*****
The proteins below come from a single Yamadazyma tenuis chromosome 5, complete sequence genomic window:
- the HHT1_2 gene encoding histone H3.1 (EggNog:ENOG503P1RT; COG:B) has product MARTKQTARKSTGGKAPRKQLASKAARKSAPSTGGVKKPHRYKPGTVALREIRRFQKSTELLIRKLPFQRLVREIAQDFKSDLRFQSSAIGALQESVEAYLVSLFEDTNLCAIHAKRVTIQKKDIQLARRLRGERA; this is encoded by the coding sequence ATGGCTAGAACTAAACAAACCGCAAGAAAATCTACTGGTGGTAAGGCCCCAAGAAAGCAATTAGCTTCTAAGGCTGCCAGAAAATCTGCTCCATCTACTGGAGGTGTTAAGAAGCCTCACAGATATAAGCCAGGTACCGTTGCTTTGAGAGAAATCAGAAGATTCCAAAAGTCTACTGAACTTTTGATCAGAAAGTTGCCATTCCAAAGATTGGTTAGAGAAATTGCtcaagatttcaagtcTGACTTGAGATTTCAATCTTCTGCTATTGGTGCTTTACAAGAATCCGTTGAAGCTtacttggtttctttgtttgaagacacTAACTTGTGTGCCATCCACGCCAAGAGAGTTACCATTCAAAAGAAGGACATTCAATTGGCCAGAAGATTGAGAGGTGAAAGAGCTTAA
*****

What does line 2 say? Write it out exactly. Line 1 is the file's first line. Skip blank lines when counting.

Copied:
- the HHT1_2 gene encoding histone H3.1 (EggNog:ENOG503P1RT; COG:B) has product MARTKQTARKSTGGKAPRKQLASKAARKSAPSTGGVKKPHRYKPGTVALREIRRFQKSTELLIRKLPFQRLVREIAQDFKSDLRFQSSAIGALQESVEAYLVSLFEDTNLCAIHAKRVTIQKKDIQLARRLRGERA; this is encoded by the coding sequence ATGGCTAGAACTAAACAAACCGCAAGAAAATCTACTGGTGGTAAGGCCCCAAGAAAGCAATTAGCTTCTAAGGCTGCCAGAAAATCTGCTCCATCTACTGGAGGTGTTAAGAAGCCTCACAGATATAAGCCAGGTACCGTTGCTTTGAGAGAAATCAGAAGATTCCAAAAGTCTACTGAACTTTTGATCAGAAAGTTGCCATTCCAAAGATTGGTTAGAGAAATTGCtcaagatttcaagtcTGACTTGAGATTTCAATCTTCTGCTATTGGTGCTTTACAAGAATCCGTTGAAGCTtacttggtttctttgtttgaagacacTAACTTGTGTGCCATCCACGCCAAGAGAGTTACCATTCAAAAGAAGGACATTCAATTGGCCAGAAGATTGAGAGGTGAAAGAGCTTAA